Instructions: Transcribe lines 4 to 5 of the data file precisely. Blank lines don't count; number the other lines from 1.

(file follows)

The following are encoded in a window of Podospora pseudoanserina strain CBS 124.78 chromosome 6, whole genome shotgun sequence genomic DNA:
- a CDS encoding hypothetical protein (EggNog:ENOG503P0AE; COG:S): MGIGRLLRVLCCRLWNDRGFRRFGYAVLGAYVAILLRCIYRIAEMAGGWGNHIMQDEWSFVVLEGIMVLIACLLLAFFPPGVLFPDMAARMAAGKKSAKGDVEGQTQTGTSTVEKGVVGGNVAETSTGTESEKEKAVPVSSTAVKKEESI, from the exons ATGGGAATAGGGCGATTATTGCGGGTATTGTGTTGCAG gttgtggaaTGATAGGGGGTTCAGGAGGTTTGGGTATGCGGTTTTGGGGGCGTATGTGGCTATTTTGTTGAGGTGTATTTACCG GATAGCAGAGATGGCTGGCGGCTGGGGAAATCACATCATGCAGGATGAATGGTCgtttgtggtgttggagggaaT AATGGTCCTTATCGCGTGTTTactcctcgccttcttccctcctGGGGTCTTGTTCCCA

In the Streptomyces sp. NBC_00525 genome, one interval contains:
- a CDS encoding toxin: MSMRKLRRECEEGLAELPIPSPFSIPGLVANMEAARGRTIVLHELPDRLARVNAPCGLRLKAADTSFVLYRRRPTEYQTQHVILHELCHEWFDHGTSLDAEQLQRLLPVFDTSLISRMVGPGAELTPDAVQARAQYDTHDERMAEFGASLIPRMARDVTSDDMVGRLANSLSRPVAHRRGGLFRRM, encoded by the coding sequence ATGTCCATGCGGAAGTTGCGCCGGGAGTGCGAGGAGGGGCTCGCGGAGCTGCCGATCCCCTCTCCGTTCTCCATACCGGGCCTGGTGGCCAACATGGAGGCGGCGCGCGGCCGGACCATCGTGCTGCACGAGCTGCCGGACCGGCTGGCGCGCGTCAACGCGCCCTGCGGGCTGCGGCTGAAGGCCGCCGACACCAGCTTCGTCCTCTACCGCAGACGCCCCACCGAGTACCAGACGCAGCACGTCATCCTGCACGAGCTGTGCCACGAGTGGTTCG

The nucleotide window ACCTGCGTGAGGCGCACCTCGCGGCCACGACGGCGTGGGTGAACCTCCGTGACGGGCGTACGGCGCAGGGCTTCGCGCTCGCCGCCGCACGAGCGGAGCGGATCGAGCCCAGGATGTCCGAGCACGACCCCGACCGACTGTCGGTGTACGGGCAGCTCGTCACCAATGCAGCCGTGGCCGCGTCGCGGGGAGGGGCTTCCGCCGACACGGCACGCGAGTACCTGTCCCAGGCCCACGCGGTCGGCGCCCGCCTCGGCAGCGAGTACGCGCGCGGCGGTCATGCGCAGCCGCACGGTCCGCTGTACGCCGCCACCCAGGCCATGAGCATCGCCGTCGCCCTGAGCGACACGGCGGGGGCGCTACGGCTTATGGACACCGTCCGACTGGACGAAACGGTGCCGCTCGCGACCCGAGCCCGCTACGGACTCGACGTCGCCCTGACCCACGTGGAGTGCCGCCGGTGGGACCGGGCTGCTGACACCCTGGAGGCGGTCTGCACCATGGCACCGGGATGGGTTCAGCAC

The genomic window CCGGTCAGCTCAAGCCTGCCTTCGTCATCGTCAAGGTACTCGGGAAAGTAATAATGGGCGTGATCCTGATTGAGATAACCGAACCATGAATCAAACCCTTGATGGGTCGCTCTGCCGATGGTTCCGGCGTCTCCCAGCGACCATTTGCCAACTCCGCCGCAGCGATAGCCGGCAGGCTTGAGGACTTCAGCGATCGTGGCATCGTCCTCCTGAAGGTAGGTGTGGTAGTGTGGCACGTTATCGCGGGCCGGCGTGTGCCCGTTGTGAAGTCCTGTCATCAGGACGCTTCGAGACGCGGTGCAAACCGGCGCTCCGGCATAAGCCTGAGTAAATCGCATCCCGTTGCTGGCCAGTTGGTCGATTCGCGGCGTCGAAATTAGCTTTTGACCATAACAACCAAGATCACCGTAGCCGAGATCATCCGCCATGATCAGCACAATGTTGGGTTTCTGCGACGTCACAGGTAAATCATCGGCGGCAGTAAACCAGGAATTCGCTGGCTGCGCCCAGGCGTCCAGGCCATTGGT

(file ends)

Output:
- a CDS encoding toxin: MSMRKLRRECEEGLAELPIPSPFSIPGLVANMEAARGRTIVLHELPDRLARVNAPCGLRLKAADTSFVLYRRRPTEYQTQHVILHELCHEWFDHGTSLDAEQLQRLLPVFDTSLISRMVGPGAELTPDAVQARAQYDTHDERMAEFGASLIPRMARDVTSDDMVGRLANSLSRPVAHRRGGLFRRM, encoded by the coding sequence ATGTCCATGCGGAAGTTGCGCCGGGAGTGCGAGGAGGGGCTCGCGGAGCTGCCGATCCCCTCTCCGTTCTCCATACCGGGCCTGGTGGCCAACATGGAGGCGGCGCGCGGCCGGACCATCGTGCTGCACGAGCTGCCGGACCGGCTGGCGCGCGTCAACGCGCCCTGCGGGCTGCGGCTGAAGGCCGCCGACACCAGCTTCGTCCTCTACCGCAGACGCCCCACCGAGTACCAGACGCAGCACGTCATCCTGCACGAGCTGTGCCACGAGTGGTTCG

The nucleotide window ACCTGCGTGAGGCGCACCTCGCGGCCACGACGGCGTGGGTGAACCTCCGTGACGGGCGTACGGCGCAGGGCTTCGCGCTCGCCGCCGCACGAGCGGAGCGGATCGAGCCCAGGATGTCCGAGCACGACCCCGACCGACTGTCGGTGTACGGGCAGCTCGTCACCAATGCAGCCGTGGCCGCGTCGCGGGGAGGGGCTTCCGCCGACACGGCACGCGAGTACCTGTCCCAGGCCCACGCGGTCGGCGCCCGCCTCGGCAGCGAGTACGCGCGCGGCGGTCATGCGCAGCCGCACGGTCCGCTGTACGCCGCCACCCAGGCCATGAGCATCGCCGTCGCCCTGAGCGACACGGCGGGGGCGCTACGGCTTATGGACACCGTCCGACTGGACGAAACGGTGCCGCTCGCGACCCGAGCCCGCTACGGACTCGACGTCGCCCTGACCCACGTGGAGTGCCGCCGGTGGGACCGGGCTGCTGACACCCTGGAGGCGGTCTGCACCATGGCACCGGGATGGGTTCAGCAC